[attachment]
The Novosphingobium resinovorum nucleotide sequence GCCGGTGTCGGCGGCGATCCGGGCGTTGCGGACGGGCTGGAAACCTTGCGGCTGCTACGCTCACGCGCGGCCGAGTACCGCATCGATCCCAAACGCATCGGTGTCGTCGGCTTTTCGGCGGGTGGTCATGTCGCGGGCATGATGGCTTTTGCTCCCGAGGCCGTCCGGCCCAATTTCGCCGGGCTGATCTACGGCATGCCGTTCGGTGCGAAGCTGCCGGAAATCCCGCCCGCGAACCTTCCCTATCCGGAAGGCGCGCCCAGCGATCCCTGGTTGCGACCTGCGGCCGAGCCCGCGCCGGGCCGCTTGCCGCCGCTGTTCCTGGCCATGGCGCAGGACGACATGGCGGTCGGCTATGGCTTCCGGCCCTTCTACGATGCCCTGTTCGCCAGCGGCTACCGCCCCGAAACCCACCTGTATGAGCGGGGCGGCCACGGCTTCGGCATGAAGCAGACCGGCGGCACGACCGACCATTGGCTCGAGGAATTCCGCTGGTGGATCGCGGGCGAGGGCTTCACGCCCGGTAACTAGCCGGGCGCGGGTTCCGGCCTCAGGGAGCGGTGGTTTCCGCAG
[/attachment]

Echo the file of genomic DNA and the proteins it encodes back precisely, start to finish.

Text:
The Novosphingobium resinovorum nucleotide sequence GCCGGTGTCGGCGGCGATCCGGGCGTTGCGGACGGGCTGGAAACCTTGCGGCTGCTACGCTCACGCGCGGCCGAGTACCGCATCGATCCCAAACGCATCGGTGTCGTCGGCTTTTCGGCGGGTGGTCATGTCGCGGGCATGATGGCTTTTGCTCCCGAGGCCGTCCGGCCCAATTTCGCCGGGCTGATCTACGGCATGCCGTTCGGTGCGAAGCTGCCGGAAATCCCGCCCGCGAACCTTCCCTATCCGGAAGGCGCGCCCAGCGATCCCTGGTTGCGACCTGCGGCCGAGCCCGCGCCGGGCCGCTTGCCGCCGCTGTTCCTGGCCATGGCGCAGGACGACATGGCGGTCGGCTATGGCTTCCGGCCCTTCTACGATGCCCTGTTCGCCAGCGGCTACCGCCCCGAAACCCACCTGTATGAGCGGGGCGGCCACGGCTTCGGCATGAAGCAGACCGGCGGCACGACCGACCATTGGCTCGAGGAATTCCGCTGGTGGATCGCGGGCGAGGGCTTCACGCCCGGTAACTAGCCGGGCGCGGGTTCCGGCCTCAGGGAGCGGTGGTTTCCGCAG